MOSCOW, October 24 (R-Sport) – Ilya Kovalchuk is to suit up for the Russian national hockey team next month for the first time since leaving the US’s New Jersey Devils, giving him time to gel with his prospective Olympic partners after the coach put him on the roster Thursday.
Kovalchuk headlines a 28-man roster for the second round of the Euro Hockey Tour, the Karjala Cup, where Russia will play Finland, Sweden and the Czech Republic.
Kovalchuk has scored eight goals and 11 assists in 15 Kontinental Hockey League games for SKA St. Petersburg since walking out on his Devils contract in July. He has spent much of this month recovering from a chest injury sustained in a collision with his teammate Alexei Ponikarovsky.
The Euro Hockey Tour is a rolling four-stage event that is held among Russia, the Czech Republic, Finland and Sweden and is usually used to introduce younger Europe-based players to the national team. With coach Zinetula Bilyaletdinov unable to call upon Russia's contingent of players in the US-Canadian National Hockey League, the Euro Hockey Tour is in effect a trial for backup players for the Sochi 2014 Olympic Games, where nothing less than gold is expected of Russia.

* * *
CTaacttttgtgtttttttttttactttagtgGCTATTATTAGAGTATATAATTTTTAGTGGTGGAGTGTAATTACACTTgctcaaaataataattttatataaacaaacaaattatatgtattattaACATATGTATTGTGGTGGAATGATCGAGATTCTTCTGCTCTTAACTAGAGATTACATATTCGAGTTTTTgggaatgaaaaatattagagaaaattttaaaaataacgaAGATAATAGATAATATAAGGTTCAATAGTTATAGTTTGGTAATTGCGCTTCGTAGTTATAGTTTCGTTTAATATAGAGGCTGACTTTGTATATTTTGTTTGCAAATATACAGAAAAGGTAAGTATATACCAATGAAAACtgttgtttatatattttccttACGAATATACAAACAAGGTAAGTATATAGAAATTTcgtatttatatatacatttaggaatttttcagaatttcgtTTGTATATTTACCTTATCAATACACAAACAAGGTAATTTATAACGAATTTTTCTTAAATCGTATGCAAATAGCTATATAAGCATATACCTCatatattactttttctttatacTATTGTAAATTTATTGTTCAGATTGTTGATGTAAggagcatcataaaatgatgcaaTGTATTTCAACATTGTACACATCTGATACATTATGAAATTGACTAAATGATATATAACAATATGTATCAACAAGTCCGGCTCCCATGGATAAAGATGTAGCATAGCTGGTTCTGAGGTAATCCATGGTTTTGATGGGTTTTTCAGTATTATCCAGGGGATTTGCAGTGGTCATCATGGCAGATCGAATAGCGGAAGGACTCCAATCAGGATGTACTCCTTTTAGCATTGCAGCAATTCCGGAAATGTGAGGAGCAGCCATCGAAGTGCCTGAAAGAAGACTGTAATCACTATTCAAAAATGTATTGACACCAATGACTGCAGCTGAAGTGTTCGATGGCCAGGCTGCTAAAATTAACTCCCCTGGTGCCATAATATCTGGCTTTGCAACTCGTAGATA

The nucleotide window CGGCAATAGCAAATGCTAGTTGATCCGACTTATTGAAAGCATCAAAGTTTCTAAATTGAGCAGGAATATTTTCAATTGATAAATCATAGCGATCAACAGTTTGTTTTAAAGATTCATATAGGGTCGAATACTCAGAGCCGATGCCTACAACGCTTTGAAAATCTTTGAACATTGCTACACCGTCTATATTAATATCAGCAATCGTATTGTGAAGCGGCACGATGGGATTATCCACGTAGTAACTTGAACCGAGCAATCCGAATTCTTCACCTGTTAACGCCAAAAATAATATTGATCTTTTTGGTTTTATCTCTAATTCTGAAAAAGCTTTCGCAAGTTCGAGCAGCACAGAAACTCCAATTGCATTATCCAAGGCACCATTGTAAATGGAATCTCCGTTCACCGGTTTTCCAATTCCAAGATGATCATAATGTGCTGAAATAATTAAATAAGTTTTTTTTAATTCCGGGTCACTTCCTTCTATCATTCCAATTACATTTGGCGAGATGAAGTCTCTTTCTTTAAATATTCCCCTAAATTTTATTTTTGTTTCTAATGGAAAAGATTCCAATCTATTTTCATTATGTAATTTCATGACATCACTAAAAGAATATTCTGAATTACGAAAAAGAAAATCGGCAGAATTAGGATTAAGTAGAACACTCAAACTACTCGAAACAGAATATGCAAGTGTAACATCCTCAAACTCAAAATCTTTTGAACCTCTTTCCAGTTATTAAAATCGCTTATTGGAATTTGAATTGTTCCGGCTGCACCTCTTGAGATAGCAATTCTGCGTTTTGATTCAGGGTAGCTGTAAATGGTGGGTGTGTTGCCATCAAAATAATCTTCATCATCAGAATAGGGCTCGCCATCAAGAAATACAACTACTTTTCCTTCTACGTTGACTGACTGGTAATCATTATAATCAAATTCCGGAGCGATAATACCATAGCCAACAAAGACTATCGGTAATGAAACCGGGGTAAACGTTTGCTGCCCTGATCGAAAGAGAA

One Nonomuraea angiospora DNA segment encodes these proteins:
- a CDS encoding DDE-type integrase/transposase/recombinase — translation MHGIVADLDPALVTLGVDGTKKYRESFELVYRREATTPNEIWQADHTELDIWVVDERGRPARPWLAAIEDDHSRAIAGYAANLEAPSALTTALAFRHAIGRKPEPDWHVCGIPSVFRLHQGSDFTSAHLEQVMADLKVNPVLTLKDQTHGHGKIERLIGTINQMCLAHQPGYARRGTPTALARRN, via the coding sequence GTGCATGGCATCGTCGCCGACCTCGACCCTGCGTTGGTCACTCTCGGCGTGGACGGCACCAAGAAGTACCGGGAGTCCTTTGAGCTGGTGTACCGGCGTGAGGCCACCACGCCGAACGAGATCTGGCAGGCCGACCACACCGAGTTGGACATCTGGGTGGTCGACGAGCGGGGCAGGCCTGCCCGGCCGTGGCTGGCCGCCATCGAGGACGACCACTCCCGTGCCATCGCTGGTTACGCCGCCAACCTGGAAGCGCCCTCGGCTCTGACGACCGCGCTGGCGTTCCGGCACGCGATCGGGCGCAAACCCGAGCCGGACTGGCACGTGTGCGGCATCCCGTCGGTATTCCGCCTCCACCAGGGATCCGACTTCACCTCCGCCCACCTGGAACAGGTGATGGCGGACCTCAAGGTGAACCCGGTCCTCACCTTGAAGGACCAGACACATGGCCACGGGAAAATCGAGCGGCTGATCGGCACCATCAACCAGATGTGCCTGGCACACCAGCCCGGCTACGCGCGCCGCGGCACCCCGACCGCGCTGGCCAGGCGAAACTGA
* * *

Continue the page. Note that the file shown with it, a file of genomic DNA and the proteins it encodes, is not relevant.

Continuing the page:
Russia's team is also weakened by injuries to players including Kovalchuk’s SKA teammate Evgeny Ketov and former Nashville Predators forward Alexander Radulov.
“Unfortunately, there are certain unpleasant incidents connected with injuries,” Bilyaletdinov said on the Russian Hockey Federation website. “That’s a pity, because we wanted to look at candidates for the Olympic Games."
Dynamo Moscow goaltender Alexander Eremenko, who was named the Most Valuable Player of the last two KHL playoffs, returns to the national team for the first time since 2010.
The Russian team lost two of its three games in the first stage of the Euro Hockey Tour in August, going down 2-0 to Finland and 2-1 to the host Czech Republic but beating Sweden 2-0.
Add to blog
You may place this material on your blog by copying the link.
Image Galleries: Russia in World War I
Infographics: World War I, 1914-1918
The self-defense forces in Donbass likely do not have the capability to win. Kiev will simply outlast the republic’s fighters. Ukraine still has many mobilization resources. The most important thing for self-defense fighters is not to win the war but rather not to lose it.